Interviewed by Frank Duffy

I was recently given a lively interview by Frank Duffy on Facebook – great fun to answer and I wish all interviews were this energetic.  I am publishing the full text here:


Who the hell are you?  (In 200 words)

As authors go, I feel like a misfit.  I have my roots in horror fiction (the classic atmosphere of Machen and Sarban etc.), yet also chafe against it – partly because I am a rationalist and the things I am afraid of are more social/cultural than spiritual/organic.  I venture into speculative fiction as well, yet it is still not home.  I cannot call myself ‘literature’ by any means, yet I am not ‘genre’ either.  I guess I am Slipstream – the parasitic writing that feeds on everything yet is aligned to nothing.  I work slowly, producing a small number of very carefully crafted longer pieces – a work plan that almost guarantees obscurity.  And yet I believe that writing matures like wine and I can imagine no alternative.  My publications include What the Giants were Saying, A Suite in Four Windows, Brown is the New Black and the novella/story collection Feather, which was shortlisted for the Edge Hill prize. I am currently working on several novellas and two novels, one big, one small.  Who knows which will win?  Almost at the 200w point now – so here’s some magic words: human identity, contemporary classical music, the seashore, urban underground, railways, rocks, homes, poverty, canals.


Questions on writing:

  1. In the modern age of the jobbing writer, is there such a thing as an average writing day for you?

Nope.  I try and get at least some writing and/or editing done every day, but don’t always succeed.  I try and keep several projects on the go at once, but there’s always days when I utterly loathe ALL of them, and then there is little to be gained by fighting with them.  And yes, sometimes there’s just days when I haven’t time, or the needle of my brain meter is squarely on empty.  Maybe there is a norm here after all: that of struggling to avoid the most important activity of one’s life being squeezed to nothing by things you don’t particularly want to do.  I imagine that is the default for many or most writers, and the negative energy of that must have infused the entire literary scene!


  1. How often do you feel a seething envy whenever one of your writer friends posts about their latest publishing success?

Hmm, let’s see, what time is it now?  Nearly 8PM … so that would be …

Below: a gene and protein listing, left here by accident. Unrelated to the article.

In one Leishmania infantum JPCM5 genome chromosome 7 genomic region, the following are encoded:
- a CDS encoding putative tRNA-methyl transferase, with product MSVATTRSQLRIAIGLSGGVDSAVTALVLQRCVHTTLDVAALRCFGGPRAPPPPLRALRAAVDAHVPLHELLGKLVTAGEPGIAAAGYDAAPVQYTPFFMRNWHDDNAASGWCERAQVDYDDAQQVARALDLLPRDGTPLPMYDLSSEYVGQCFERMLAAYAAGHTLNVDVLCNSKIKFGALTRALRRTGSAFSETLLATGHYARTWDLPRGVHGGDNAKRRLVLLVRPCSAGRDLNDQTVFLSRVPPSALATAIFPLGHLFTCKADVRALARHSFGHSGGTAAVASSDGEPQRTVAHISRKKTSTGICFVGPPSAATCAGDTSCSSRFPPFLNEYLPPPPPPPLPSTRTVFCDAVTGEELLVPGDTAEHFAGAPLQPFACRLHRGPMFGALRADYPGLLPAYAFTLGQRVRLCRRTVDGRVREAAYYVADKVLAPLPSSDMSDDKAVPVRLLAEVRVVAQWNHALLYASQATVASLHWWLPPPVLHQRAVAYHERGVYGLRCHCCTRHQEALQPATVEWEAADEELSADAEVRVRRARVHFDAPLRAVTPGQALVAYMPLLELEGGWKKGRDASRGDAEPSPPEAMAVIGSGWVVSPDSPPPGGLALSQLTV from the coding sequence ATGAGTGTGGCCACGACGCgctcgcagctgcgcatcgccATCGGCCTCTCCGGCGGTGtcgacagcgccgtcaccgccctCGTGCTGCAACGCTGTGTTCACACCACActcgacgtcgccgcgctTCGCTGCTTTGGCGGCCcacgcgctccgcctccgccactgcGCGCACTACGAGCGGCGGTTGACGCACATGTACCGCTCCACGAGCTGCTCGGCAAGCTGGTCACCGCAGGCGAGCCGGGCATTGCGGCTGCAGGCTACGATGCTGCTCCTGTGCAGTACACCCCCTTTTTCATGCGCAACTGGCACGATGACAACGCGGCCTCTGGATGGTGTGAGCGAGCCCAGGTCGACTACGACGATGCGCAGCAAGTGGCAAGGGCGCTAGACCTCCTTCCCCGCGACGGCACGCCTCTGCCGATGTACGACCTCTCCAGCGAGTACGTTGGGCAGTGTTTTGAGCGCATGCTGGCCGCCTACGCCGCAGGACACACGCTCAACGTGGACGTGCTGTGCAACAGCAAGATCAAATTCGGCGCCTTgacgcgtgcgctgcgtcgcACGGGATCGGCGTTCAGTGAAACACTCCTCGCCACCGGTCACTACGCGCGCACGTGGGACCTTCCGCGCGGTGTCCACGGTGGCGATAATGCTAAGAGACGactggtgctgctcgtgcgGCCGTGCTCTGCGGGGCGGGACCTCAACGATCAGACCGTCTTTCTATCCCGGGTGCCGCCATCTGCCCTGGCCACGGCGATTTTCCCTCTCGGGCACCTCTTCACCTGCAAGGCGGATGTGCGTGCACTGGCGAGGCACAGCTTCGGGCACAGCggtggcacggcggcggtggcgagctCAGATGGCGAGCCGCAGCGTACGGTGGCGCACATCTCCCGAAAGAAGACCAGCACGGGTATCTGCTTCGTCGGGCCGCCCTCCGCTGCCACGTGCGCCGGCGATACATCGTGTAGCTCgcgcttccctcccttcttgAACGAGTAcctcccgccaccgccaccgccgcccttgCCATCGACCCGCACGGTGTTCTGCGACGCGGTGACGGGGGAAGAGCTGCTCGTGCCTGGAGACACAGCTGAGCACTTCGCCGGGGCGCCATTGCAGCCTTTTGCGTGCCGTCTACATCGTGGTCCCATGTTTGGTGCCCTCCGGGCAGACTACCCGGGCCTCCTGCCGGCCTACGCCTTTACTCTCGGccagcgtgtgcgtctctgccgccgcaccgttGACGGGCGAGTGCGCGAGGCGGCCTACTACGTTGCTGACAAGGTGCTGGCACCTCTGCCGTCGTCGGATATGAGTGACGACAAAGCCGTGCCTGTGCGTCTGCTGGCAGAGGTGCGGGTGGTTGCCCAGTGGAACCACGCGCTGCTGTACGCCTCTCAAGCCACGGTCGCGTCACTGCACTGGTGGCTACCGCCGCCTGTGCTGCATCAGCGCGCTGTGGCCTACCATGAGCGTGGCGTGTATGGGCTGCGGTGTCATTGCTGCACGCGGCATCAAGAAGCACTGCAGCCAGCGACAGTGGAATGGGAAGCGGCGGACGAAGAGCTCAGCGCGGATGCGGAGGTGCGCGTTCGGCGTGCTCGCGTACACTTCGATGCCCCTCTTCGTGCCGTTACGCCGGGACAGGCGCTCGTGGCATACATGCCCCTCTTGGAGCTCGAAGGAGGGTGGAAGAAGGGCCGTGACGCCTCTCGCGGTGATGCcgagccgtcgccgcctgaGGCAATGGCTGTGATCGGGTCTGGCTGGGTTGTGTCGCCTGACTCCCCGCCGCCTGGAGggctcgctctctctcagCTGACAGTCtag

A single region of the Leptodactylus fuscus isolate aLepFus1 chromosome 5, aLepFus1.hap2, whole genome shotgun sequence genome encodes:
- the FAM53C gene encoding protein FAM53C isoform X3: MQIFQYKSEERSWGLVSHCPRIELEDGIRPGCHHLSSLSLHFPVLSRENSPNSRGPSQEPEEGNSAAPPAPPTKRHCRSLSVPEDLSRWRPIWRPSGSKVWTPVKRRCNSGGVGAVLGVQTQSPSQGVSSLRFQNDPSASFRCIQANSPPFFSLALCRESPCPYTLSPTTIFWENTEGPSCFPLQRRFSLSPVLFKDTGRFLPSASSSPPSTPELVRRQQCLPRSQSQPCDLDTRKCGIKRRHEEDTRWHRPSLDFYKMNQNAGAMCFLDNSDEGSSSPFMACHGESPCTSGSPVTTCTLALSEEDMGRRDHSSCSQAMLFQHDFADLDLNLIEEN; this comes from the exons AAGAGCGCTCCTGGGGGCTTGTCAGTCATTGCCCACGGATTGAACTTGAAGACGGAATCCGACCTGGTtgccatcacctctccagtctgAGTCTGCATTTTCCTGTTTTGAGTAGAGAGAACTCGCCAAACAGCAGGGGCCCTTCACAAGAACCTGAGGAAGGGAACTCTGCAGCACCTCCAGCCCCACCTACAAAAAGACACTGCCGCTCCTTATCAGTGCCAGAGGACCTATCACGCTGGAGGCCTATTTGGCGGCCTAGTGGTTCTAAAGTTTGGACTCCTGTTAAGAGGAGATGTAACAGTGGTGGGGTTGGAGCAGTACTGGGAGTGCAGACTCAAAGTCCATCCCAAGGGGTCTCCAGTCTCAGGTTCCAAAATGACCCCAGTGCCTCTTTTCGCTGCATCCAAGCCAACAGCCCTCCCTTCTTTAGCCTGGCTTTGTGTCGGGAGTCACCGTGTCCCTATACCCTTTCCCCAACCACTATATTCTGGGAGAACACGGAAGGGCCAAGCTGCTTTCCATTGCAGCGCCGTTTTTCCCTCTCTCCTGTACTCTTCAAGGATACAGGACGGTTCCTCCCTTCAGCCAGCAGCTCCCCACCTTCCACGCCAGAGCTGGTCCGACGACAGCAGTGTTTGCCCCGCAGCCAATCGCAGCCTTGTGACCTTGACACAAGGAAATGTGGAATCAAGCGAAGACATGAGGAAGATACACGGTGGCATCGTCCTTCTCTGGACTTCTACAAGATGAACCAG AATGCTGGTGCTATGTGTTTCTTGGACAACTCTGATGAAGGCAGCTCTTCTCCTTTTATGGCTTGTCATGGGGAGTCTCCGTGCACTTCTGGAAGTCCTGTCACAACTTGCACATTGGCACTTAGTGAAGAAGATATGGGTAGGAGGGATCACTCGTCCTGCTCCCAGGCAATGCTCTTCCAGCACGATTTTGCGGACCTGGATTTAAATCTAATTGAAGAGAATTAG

I know I know, in this business of specialist presses and tween-genre literature, when one succeeds we all succeed … divided we fall.  In fact, succeed and we’ll probably fall anyway.  And yet, it’s not exactly envy but there is a certain desolate feeling that comes trickling into the brain when I watch more prolific authors yelling with excitement over publishing their six hundred and twenty-fifth story this year while I am still toiling through the foothills of my second!  It’s not envy because – oh ok, who am I kidding? It’s most definitely envy!  Not of success but of speed!


  1. Should prolific writers be tied to a chair for a few days, before being allowed to post constant updates on social media sites relating to their literary prowess?

It’s one of the most miserable and embarrassing admissions of my entire life that I sometimes actually use a blocker app to shut down facebook for a period.  I dunno about my literary prowess, but it is the mother of all distractions as I sit there scrolling through what everyone else is up to, twitching slightly as the fix takes hold.  So I suppose if someone else is involved who would care to take on such responsibilities, then great.  Yes ma’am!


  1. How long does it take you to complete a short story from start to finish in the age of the internet and Facebook?

As I pontificated earlier, I am a slow writer, with the slowness of a strange gnarled tree growing while all the little bushes come and go in a heartbeat.  Your story goes from a gleam in your eye to that mournful feeling when you know there’s unlikely to be any more reviews, time and again, and I am still sitting there, patiently putting my piece together, polishing it and maturing it … and occasionally I am defiant enough to delight in that.  It can take months,  even years.  In fact, there is a part of me that knows stories are never finished.  You just reach a point when you can’t face fiddling with it anymore and have to draw a line under it.


  1. Can controlled substance abuse really aid the writing process?

Booze (not controlled so much as hassled) can work up to a point. Some of the others though … I am not sure one CAN write under such circumstances.  The sheer poetry of the way the lines intersect in the corner of the room is too interesting, or you are too busy hugging every single one of your friends for the thirteenth time.  Even with booze there’s several caveats, the biggest being you will have to do a LOT of editing afterwards!  I have been known to get drunk while writing scenes about people getting drunk to try and catch some of that splurge of thoughts and feelings.  The results were good, though as I said, they needed a lot of editing to fit them into the rest of the piece.  Writing is not just about inspiration and ideas, it is about craftsmanship, consideration and hard work, for all of which you probably want as little impairing your faculties as possible.